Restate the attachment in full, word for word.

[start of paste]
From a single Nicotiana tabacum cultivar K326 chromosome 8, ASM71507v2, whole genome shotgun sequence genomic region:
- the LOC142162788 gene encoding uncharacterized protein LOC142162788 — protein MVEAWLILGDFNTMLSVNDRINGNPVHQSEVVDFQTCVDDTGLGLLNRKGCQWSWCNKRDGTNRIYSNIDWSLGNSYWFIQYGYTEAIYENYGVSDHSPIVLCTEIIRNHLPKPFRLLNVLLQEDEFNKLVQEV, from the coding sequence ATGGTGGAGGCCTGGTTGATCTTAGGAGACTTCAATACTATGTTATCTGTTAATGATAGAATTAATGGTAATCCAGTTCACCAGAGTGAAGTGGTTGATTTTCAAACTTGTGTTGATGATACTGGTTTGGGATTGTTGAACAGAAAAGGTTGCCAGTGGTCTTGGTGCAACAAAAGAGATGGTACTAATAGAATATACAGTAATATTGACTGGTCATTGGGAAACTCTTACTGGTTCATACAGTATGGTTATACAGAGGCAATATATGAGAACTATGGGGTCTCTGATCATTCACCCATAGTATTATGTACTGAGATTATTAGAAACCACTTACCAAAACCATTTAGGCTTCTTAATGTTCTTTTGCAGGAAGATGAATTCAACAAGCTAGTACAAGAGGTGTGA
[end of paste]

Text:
From a single Nicotiana tabacum cultivar K326 chromosome 8, ASM71507v2, whole genome shotgun sequence genomic region:
- the LOC142162788 gene encoding uncharacterized protein LOC142162788 — protein MVEAWLILGDFNTMLSVNDRINGNPVHQSEVVDFQTCVDDTGLGLLNRKGCQWSWCNKRDGTNRIYSNIDWSLGNSYWFIQYGYTEAIYENYGVSDHSPIVLCTEIIRNHLPKPFRLLNVLLQEDEFNKLVQEV, from the coding sequence ATGGTGGAGGCCTGGTTGATCTTAGGAGACTTCAATACTATGTTATCTGTTAATGATAGAATTAATGGTAATCCAGTTCACCAGAGTGAAGTGGTTGATTTTCAAACTTGTGTTGATGATACTGGTTTGGGATTGTTGAACAGAAAAGGTTGCCAGTGGTCTTGGTGCAACAAAAGAGATGGTACTAATAGAATATACAGTAATATTGACTGGTCATTGGGAAACTCTTACTGGTTCATACAGTATGGTTATACAGAGGCAATATATGAGAACTATGGGGTCTCTGATCATTCACCCATAGTATTATGTACTGAGATTATTAGAAACCACTTACCAAAACCATTTAGGCTTCTTAATGTTCTTTTGCAGGAAGATGAATTCAACAAGCTAGTACAAGAGGTGTGA